Burgers. Having been reduced to a flavourless mess by fast food chains and their at-home microwaveable counterparts, burgers have been undergoing something of a facelift recently. People like those behind the food at The Grazing Shed, Urban Tap House and Got Beef have, amongst others, been taking the burger back from the chains and crafting incredibly tasty burgers. I simply had to get involved in this revitalising of one of my favourite foods and began devising a way to incorporate beer into a burger so that I could share my recipe with you.
The best way to do this, I thought, would be beer burger buns. After many, many, floury days with my heating running flat out I have finally sorted a recipe that will provide soft, fluffy, beer flavoured buns to stack your favourite mix of meat and toppings in. Don’t worry if you are cooking for somebody beer-averse, these buns are not overly beery and were described by one of my non beer drinking tasters as “F*cking bapalicious!”
- 400g strong white flour (plus extra for kneading etc)
- 7g (1 sachet) dried yeast
- 2 tbsp oil
- 2 tbsp sugar
- 150ml milk
- 150ml beer
- 1 tsp salt
- 25g butter (melted)
- 750g lean beef mince
- 1 egg, beaten
- 1 onion, grated
- 4 cloves garlic, grated
- 2tbsp sweet paprika
- Cheese (optional)
- Bacon (optional)
- Salt and pepper to taste.
For the buns:
Mix the egg, milk, salt, sugar and oil together.
Add the flour to the mixing bowl, stir and then add the egg/milk mix. Keep stirring until you have a rough, sticky dough.
Turn the dough out onto a floured work surface, flour your hands and knead for about 10 minutes. The dough should be smooth, slightly tacky, and bounce back when poked.
Clean and dry the mixing bowl, give it a fine coating of flour, then put the dough back in. Cover with cling film and leave in a very warm place for about an hour, or until doubled in size. (I had to put it right next to the radiator, precariously balanced on the back of my sofa, and covered with a jacket.)
When risen, remove from the bowl and cut into 6 even pieces. Flour your hands and roll into balls, then squash them into a burger bun shape.
Put the soon-to-be buns in a tall sided baking dish lined with baking paper, leaving about 1″ spaces around each. Cover loosely with cling film. You may want to brush some oil on it to stop sticking as these rise a lot during this stage.
Return to the warm place for about 45 mins to 1 hour. When uncovered they should feel very soft to the touch (don’t poke them hard or they’ll sink) Pre-heat your oven to Gas Mark 5 (190°C, 375°F).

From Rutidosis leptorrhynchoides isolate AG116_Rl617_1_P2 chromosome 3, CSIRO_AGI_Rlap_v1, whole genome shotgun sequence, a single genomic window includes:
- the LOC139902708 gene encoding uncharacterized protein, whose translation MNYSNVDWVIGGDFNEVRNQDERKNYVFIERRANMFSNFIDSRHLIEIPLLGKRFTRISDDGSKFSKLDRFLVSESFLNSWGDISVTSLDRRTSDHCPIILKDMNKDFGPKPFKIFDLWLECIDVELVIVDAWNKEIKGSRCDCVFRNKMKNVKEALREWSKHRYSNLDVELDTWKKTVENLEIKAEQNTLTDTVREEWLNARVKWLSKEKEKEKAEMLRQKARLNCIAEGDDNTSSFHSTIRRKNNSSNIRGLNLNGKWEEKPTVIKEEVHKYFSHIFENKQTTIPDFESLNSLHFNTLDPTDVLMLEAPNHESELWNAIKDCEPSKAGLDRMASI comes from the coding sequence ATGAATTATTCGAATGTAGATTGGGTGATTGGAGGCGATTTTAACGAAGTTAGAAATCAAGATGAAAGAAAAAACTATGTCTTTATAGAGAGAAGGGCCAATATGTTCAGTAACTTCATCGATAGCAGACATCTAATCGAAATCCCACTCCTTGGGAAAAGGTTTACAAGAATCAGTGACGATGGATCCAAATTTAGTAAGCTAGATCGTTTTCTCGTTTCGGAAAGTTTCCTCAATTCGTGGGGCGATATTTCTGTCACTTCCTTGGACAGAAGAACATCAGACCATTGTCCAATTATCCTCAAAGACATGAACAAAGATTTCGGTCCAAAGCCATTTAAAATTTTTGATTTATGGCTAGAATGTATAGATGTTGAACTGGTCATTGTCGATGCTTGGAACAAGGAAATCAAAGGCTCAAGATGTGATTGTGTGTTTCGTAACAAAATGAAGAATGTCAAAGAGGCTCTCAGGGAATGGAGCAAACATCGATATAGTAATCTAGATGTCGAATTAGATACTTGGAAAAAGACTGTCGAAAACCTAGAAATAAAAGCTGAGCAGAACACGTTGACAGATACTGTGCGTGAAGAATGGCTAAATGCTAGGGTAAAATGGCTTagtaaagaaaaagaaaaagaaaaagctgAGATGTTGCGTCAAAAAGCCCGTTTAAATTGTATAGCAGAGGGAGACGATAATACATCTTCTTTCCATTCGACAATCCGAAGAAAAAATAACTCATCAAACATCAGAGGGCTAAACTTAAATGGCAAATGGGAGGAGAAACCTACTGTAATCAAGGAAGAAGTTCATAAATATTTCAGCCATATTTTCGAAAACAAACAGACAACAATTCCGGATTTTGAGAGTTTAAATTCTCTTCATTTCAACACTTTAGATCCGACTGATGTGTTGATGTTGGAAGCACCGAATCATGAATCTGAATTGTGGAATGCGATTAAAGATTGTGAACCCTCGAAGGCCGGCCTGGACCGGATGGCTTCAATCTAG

Brush the tops with the melted butter, then pop in the oven for 15-20 mins. They are done when they are golden brown on top.
Take out of the baking dish by the paper, and leave on a wire rack to cool.
For the burgers:
First, add the mince, salt and pepper to a large bowl, and mix with your hands, then add the egg, onions and garlic. Continue mixing and squeezing until you have what resembles a very large burger. If you have a food processor you could chuck the onion and garlic in that instead of grating. Basically you want it so fine that you don’t know it’s there.
Cover bowl with cling film and pop in the fridge for about half an hour. (You can skip this if you’re in a rush but it helps stop the fat melting out while you’re forming the burgers.) Cook the bacon while this is in the fridge and place it onto a wire rack when done.
Once chilled, take out of the fridge and split into 6 even parts.
Roll each part into a ball between your hands, push the cheese into the ball and slowly flatten out, rolling it around in your hands, until you can’t see any cheese poking out. (Put a bit of grease proof paper under each burger if you’re stacking them pre-cooking).
Fry for about 4 mins each side over a high heat, until a crust starts to form, then cook for a further 2-5 mins on low, if you prefer your burger more well done.
Take out of the pan and rest on a wire rack for a few minutes to let the fat drain off. Add bacon and sliced cheese (if using) to the top of the burger while it’s resting.
Beer time again. Clean the pan and raise the heat to high. Pop the burgers in the pan, add a splash of beer and pop a lid on the pan. Leave for about a minute to let the beer steam melt the cheese onto your burger.
Assemble with your favourite toppings. My current standard burger consists of Dijon mustard and caramelised onion chutney on the bottom bun, then lettuce, then tomato, then the burger, with bacon and beer-steamed cheese and finally capped with the top of the bun.
Did you make this? What beer did you use? Let us know in the comments or via Twitter!